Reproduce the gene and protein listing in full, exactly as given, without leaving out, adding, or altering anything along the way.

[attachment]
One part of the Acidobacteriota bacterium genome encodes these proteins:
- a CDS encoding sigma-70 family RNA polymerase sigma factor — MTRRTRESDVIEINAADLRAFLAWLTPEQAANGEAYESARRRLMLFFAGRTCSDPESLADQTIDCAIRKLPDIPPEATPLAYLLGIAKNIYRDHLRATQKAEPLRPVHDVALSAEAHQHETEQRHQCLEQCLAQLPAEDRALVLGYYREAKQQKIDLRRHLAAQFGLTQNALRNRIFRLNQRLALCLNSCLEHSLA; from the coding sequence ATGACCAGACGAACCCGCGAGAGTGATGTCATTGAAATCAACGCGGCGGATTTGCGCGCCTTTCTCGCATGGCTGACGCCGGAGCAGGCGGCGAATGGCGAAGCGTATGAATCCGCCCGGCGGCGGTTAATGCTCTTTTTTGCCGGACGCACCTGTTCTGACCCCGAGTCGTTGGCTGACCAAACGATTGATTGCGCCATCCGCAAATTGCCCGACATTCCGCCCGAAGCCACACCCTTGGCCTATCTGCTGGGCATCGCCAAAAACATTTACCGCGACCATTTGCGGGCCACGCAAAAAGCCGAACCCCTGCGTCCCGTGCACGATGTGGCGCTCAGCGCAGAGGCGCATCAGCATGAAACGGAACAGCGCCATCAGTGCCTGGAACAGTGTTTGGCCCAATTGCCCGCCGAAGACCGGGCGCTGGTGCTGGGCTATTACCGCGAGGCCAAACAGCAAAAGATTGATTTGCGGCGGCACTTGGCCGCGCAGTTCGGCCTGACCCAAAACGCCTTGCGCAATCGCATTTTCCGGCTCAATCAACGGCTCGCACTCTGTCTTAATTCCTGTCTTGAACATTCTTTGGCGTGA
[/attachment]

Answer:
One part of the Acidobacteriota bacterium genome encodes these proteins:
- a CDS encoding sigma-70 family RNA polymerase sigma factor — MTRRTRESDVIEINAADLRAFLAWLTPEQAANGEAYESARRRLMLFFAGRTCSDPESLADQTIDCAIRKLPDIPPEATPLAYLLGIAKNIYRDHLRATQKAEPLRPVHDVALSAEAHQHETEQRHQCLEQCLAQLPAEDRALVLGYYREAKQQKIDLRRHLAAQFGLTQNALRNRIFRLNQRLALCLNSCLEHSLA; from the coding sequence ATGACCAGACGAACCCGCGAGAGTGATGTCATTGAAATCAACGCGGCGGATTTGCGCGCCTTTCTCGCATGGCTGACGCCGGAGCAGGCGGCGAATGGCGAAGCGTATGAATCCGCCCGGCGGCGGTTAATGCTCTTTTTTGCCGGACGCACCTGTTCTGACCCCGAGTCGTTGGCTGACCAAACGATTGATTGCGCCATCCGCAAATTGCCCGACATTCCGCCCGAAGCCACACCCTTGGCCTATCTGCTGGGCATCGCCAAAAACATTTACCGCGACCATTTGCGGGCCACGCAAAAAGCCGAACCCCTGCGTCCCGTGCACGATGTGGCGCTCAGCGCAGAGGCGCATCAGCATGAAACGGAACAGCGCCATCAGTGCCTGGAACAGTGTTTGGCCCAATTGCCCGCCGAAGACCGGGCGCTGGTGCTGGGCTATTACCGCGAGGCCAAACAGCAAAAGATTGATTTGCGGCGGCACTTGGCCGCGCAGTTCGGCCTGACCCAAAACGCCTTGCGCAATCGCATTTTCCGGCTCAATCAACGGCTCGCACTCTGTCTTAATTCCTGTCTTGAACATTCTTTGGCGTGA